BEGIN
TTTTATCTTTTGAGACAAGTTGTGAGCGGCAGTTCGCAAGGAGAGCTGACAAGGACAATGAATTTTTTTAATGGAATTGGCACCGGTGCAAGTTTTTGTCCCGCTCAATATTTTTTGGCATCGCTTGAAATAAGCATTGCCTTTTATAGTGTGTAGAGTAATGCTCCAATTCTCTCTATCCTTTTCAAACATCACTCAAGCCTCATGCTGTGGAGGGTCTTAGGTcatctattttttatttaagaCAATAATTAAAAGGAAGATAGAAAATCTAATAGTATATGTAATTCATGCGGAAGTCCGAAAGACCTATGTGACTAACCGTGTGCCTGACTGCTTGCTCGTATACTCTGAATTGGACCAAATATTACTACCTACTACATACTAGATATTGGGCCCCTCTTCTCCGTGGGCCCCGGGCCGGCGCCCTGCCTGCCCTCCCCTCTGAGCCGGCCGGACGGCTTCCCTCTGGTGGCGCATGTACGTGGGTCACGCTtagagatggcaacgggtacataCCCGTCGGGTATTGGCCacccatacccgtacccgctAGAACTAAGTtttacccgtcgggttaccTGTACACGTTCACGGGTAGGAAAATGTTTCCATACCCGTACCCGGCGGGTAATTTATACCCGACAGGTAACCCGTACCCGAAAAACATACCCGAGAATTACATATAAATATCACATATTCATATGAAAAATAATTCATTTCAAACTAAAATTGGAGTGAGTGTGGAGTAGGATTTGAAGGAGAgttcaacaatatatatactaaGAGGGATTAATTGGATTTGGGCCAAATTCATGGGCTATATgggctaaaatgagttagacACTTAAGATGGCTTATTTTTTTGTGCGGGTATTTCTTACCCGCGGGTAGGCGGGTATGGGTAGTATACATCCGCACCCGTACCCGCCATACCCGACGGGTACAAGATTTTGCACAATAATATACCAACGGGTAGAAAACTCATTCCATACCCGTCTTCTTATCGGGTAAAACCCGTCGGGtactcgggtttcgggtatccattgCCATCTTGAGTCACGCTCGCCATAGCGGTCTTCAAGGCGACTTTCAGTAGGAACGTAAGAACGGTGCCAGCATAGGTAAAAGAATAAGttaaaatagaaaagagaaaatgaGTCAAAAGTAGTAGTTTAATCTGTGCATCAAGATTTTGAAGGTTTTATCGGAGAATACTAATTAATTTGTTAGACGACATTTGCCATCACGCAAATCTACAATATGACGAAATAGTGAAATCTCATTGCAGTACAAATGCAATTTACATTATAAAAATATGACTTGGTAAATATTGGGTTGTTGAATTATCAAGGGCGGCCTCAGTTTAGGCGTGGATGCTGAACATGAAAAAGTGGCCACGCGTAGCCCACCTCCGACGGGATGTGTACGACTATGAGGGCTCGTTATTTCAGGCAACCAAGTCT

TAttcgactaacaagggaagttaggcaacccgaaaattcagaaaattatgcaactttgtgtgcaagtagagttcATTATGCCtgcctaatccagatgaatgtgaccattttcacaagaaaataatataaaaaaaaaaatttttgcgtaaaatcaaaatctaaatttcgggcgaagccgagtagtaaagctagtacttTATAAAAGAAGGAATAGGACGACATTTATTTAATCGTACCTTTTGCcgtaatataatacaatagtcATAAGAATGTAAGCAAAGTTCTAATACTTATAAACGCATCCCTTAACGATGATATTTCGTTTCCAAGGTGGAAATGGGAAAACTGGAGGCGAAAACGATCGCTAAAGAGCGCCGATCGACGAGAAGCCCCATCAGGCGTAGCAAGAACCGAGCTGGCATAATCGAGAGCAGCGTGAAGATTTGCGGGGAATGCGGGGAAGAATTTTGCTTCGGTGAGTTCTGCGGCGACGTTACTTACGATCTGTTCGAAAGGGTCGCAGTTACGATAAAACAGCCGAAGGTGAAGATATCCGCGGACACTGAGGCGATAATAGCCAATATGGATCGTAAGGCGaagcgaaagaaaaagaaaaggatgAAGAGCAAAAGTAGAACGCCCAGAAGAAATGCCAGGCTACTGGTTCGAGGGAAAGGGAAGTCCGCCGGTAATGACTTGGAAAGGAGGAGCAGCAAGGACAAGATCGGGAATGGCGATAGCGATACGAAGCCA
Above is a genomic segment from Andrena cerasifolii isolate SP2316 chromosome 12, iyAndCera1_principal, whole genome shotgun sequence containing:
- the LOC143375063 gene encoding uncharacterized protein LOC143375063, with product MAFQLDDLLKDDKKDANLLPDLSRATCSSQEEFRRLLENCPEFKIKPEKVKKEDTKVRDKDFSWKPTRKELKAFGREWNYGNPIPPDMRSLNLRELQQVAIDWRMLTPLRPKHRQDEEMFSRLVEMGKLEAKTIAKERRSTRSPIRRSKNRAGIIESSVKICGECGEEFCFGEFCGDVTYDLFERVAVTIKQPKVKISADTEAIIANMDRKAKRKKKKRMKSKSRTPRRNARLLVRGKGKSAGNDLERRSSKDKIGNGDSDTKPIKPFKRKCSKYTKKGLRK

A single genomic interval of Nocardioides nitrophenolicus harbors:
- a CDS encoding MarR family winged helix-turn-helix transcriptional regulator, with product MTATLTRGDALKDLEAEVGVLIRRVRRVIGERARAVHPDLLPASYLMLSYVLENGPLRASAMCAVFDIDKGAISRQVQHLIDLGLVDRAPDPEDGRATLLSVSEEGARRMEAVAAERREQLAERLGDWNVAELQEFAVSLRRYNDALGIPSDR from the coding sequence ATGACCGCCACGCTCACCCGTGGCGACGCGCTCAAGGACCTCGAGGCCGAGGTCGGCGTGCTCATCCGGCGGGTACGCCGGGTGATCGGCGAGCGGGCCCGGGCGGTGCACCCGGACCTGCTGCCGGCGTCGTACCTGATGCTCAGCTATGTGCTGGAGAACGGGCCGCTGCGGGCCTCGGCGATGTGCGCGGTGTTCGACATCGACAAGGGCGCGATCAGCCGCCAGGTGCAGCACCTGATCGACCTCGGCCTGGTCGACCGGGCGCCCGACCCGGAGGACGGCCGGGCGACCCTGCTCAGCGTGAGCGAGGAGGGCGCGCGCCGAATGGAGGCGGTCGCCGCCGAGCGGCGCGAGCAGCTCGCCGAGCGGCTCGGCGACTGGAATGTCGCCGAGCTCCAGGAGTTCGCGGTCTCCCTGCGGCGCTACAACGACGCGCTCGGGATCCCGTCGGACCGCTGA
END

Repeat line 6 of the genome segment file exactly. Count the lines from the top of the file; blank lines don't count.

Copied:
- a CDS encoding MarR family winged helix-turn-helix transcriptional regulator, with product MTATLTRGDALKDLEAEVGVLIRRVRRVIGERARAVHPDLLPASYLMLSYVLENGPLRASAMCAVFDIDKGAISRQVQHLIDLGLVDRAPDPEDGRATLLSVSEEGARRMEAVAAERREQLAERLGDWNVAELQEFAVSLRRYNDALGIPSDR from the coding sequence ATGACCGCCACGCTCACCCGTGGCGACGCGCTCAAGGACCTCGAGGCCGAGGTCGGCGTGCTCATCCGGCGGGTACGCCGGGTGATCGGCGAGCGGGCCCGGGCGGTGCACCCGGACCTGCTGCCGGCGTCGTACCTGATGCTCAGCTATGTGCTGGAGAACGGGCCGCTGCGGGCCTCGGCGATGTGCGCGGTGTTCGACATCGACAAGGGCGCGATCAGCCGCCAGGTGCAGCACCTGATCGACCTCGGCCTGGTCGACCGGGCGCCCGACCCGGAGGACGGCCGGGCGACCCTGCTCAGCGTGAGCGAGGAGGGCGCGCGCCGAATGGAGGCGGTCGCCGCCGAGCGGCGCGAGCAGCTCGCCGAGCGGCTCGGCGACTGGAATGTCGCCGAGCTCCAGGAGTTCGCGGTCTCCCTGCGGCGCTACAACGACGCGCTCGGGATCCCGTCGGACCGCTGA